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Effect of probe geometry on transsceral diffuse optical spectroscopy

Svenmarker, Pontus LU ; Xu, Can LU ; Andersson-Engels, Stefan LU and Krohn, Jørgen (2011) In Biomedical Optics Express 2(11). p.3058-3071
Abstract
The purpose of this study was to investigate how the geometry of a fiber optic probe affects the transmission and reflection of light through the scleral eye wall. Two geometrical parameters of the fiber probe were investigated: the source-detector distance and the fiber protrusion, i.e. the length of the fiber extending from the flat surface of the fiber probe. For optimization of the fiber optic probe geometry, fluorescence stained choroidal tumor phantoms in ex vivo porcine eyes were measured with both diffuse reflectance- and laser-induced fluorescence spectroscopy. The strength of the fluorescence signal compared to the excitation signal was used as a measure for optimization. Intraocular pressure (IOP) and temperature were monitored... (More)
The purpose of this study was to investigate how the geometry of a fiber optic probe affects the transmission and reflection of light through the scleral eye wall. Two geometrical parameters of the fiber probe were investigated: the source-detector distance and the fiber protrusion, i.e. the length of the fiber extending from the flat surface of the fiber probe. For optimization of the fiber optic probe geometry, fluorescence stained choroidal tumor phantoms in ex vivo porcine eyes were measured with both diffuse reflectance- and laser-induced fluorescence spectroscopy. The strength of the fluorescence signal compared to the excitation signal was used as a measure for optimization. Intraocular pressure (IOP) and temperature were monitored to assess the impact of the probe on the eye. For visualizing any possible damage caused by the probe, the scleral surface was imaged with scanning electron microscopy after completion of the spectroscopic measurements. A source-detector distance of 5 mm with zero fiber protrusion was considered optimal in terms of spectroscopic contrast, however, a slight fiber protrusion of 0.5 mm is argued to be advantageous for clinical measurements. The study further indicates that transscleral spectroscopy can be safely performed in human eyes under in vivo conditions, without leading to an unacceptable IOP elevation, a significant rise in tissue temperature, or any visible damage to the scleral surface. (Less)
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author
organization
publishing date
type
Contribution to journal
publication status
published
subject
keywords
diffusion, Scattering, fluorescence and luminescence, tissue diagnostics, Spectroscopy, Medical optics instrumentation, visible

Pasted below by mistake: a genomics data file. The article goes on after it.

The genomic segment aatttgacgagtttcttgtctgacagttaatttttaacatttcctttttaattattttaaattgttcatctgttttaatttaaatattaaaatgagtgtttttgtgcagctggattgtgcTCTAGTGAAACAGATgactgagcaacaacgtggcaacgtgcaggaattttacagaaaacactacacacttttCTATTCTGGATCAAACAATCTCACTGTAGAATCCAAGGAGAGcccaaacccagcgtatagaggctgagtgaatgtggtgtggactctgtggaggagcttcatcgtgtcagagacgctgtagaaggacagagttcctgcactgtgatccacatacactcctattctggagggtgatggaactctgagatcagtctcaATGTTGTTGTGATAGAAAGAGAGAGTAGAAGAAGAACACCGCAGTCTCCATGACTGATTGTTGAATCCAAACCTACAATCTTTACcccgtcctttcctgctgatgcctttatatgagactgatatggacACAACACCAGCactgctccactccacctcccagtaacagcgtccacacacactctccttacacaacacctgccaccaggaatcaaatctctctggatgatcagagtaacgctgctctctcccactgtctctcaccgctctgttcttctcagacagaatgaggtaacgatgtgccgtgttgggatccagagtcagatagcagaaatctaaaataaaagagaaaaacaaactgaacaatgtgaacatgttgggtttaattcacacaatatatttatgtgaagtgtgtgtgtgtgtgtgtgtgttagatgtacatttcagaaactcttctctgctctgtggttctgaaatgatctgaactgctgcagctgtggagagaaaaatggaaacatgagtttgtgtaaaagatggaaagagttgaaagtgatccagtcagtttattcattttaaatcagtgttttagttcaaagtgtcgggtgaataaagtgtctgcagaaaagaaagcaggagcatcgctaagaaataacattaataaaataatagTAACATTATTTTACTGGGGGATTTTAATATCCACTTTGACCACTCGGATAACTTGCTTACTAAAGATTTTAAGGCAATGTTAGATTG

in
Biomedical Optics Express
volume
2
issue
11
pages
3058 - 3071
publisher
Optical Society of America
ISSN
2156-7085
language
English
LU publication?
yes
id
c29b212b-9603-4394-8b33-9980dcaa1ac7 (old id 2172702)
date added to LUP
2011-10-11 14:44:54
date last changed
2016-04-16 08:46:25
@article{c29b212b-9603-4394-8b33-9980dcaa1ac7,
  abstract     = {The purpose of this study was to investigate how the geometry of a fiber optic probe affects the transmission and reflection of light through the scleral eye wall. Two geometrical parameters of the fiber probe were investigated: the source-detector distance and the fiber protrusion, i.e. the length of the fiber extending from the flat surface of the fiber probe. For optimization of the fiber optic probe geometry, fluorescence stained choroidal tumor phantoms in ex vivo porcine eyes were measured with both diffuse reflectance- and laser-induced fluorescence spectroscopy. The strength of the fluorescence signal compared to the excitation signal was used as a measure for optimization. Intraocular pressure (IOP) and temperature were monitored to assess the impact of the probe on the eye. For visualizing any possible damage caused by the probe, the scleral surface was imaged with scanning electron microscopy after completion of the spectroscopic measurements. A source-detector distance of 5 mm with zero fiber protrusion was considered optimal in terms of spectroscopic contrast, however, a slight fiber protrusion of 0.5 mm is argued to be advantageous for clinical measurements. The study further indicates that transscleral spectroscopy can be safely performed in human eyes under in vivo conditions, without leading to an unacceptable IOP elevation, a significant rise in tissue temperature, or any visible damage to the scleral surface.},
  author       = {Svenmarker, Pontus and Xu, Can and Andersson-Engels, Stefan and Krohn, Jørgen},
  issn         = {2156-7085},
  keyword      = {diffusion,Scattering,fluorescence and luminescence,tissue diagnostics,Spectroscopy,Medical optics instrumentation,visible},
  language     = {eng},
  number       = {11},
  pages        = {3058--3071},
  publisher    = {Optical Society of America},
  series       = {Biomedical Optics Express},
  title        = {Effect of probe geometry on transsceral diffuse optical spectroscopy},
  volume       = {2},
  year         = {2011},
}